The Federal Trade Commission yesterday accused Sears, Roebuck & Co. of making deceptive advertising claims for its Lady Kenmore dishwashers.

Also named in the FTC complaint was J. Walter Thompson Co., the advertising agency that prepared the ads.

The FTC's complaint stated that, contrary to Sear's claims, "The Lady Kenmore dishwater will not completely remove - without prior rinsing or scraping - all residue and film from all dishes, and from pots and pans used in cooking and basing according to normal consumer receipes . . ."

It also alleges that the ad misrepresents that the "Sani-Wash" cycle destroys all harmful and other backteria and micro-organisms on the dishes, pots and pans.

Neither Sears nor the advertising agency that prepared the ads had a reasonable basis for those claims, or for saying that dishes on the top rack of the dishwasher will get as clean as those on the bottom rack, the agency said.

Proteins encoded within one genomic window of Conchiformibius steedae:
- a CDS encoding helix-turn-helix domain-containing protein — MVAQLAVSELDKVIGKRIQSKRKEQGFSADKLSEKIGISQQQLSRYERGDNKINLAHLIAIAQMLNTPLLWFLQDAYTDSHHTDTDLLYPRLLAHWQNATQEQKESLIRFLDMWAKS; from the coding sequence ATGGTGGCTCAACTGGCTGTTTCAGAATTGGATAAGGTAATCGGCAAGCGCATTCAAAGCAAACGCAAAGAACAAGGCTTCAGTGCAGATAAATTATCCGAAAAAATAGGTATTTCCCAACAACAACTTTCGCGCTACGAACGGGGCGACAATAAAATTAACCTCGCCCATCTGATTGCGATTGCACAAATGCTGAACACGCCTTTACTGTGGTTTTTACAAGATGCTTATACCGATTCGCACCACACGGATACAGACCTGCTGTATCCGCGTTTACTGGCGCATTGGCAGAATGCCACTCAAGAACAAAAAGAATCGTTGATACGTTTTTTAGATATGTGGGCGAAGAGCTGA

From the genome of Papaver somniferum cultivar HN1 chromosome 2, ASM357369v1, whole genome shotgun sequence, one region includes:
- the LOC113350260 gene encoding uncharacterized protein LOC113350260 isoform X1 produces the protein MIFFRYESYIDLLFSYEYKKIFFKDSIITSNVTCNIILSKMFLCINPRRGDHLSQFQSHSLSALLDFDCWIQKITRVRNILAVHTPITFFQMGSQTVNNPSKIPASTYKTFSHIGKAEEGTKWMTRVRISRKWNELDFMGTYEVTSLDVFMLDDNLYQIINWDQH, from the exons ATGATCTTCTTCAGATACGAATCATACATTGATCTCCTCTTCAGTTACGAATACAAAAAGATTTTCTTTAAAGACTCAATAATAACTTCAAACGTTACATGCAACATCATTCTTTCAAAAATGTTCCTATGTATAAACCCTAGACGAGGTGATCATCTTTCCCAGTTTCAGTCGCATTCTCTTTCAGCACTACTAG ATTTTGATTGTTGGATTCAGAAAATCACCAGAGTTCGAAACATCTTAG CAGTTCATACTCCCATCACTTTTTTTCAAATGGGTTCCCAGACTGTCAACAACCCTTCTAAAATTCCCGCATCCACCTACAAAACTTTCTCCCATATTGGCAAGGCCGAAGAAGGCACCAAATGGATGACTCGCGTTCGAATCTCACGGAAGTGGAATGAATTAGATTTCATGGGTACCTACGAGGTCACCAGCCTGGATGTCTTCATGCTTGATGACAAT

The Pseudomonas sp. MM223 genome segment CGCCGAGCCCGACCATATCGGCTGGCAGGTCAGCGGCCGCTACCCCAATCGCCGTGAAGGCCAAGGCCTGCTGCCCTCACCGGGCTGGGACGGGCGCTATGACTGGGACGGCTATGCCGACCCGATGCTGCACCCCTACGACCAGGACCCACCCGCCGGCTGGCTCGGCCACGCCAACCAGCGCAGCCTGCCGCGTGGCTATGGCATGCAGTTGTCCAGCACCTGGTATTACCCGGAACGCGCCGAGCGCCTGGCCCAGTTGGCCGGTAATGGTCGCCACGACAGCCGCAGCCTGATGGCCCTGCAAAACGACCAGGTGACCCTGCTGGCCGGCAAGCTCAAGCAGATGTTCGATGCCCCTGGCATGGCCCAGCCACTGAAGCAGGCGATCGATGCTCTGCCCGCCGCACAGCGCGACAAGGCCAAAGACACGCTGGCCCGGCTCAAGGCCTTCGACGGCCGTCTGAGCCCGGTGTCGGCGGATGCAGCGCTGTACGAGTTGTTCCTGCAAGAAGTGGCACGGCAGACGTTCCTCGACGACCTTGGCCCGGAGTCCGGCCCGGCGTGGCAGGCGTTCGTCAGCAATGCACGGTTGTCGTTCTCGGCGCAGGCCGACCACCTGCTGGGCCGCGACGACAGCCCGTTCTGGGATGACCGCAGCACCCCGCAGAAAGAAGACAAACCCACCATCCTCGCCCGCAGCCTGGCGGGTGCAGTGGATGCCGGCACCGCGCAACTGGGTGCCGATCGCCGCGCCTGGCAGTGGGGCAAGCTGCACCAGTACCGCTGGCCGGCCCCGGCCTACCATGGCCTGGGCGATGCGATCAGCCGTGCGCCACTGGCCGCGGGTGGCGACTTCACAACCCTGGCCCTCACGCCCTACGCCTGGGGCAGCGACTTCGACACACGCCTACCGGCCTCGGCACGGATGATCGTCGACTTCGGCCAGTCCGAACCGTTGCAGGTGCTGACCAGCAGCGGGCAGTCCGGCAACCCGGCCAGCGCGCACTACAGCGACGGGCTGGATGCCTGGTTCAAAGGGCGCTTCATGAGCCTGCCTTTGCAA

In a statement released here. Sears said it will contest the complaint. According to the company, the charges concern "the substantiation of a minor statement in a dishwasher ad that last ran three years ago."

Sears adden that it gave the FTC "voluminous test data to support the cleaning capability of the dishwasher" and adequacy and interpretation of the company's testing.

Under a proposed order attached to the complaint, the commission would bar Sears from making claims about any household appliance without "completent and reliable" scientific tests or other evidence to back them.

Sears has 30 days in which to file an answer to the complaint. The FTC set a hearing for Jan. 5, at which time Sears can show cause whey an order should not be entered requiring it to stop the alleged unsubstantiated claims.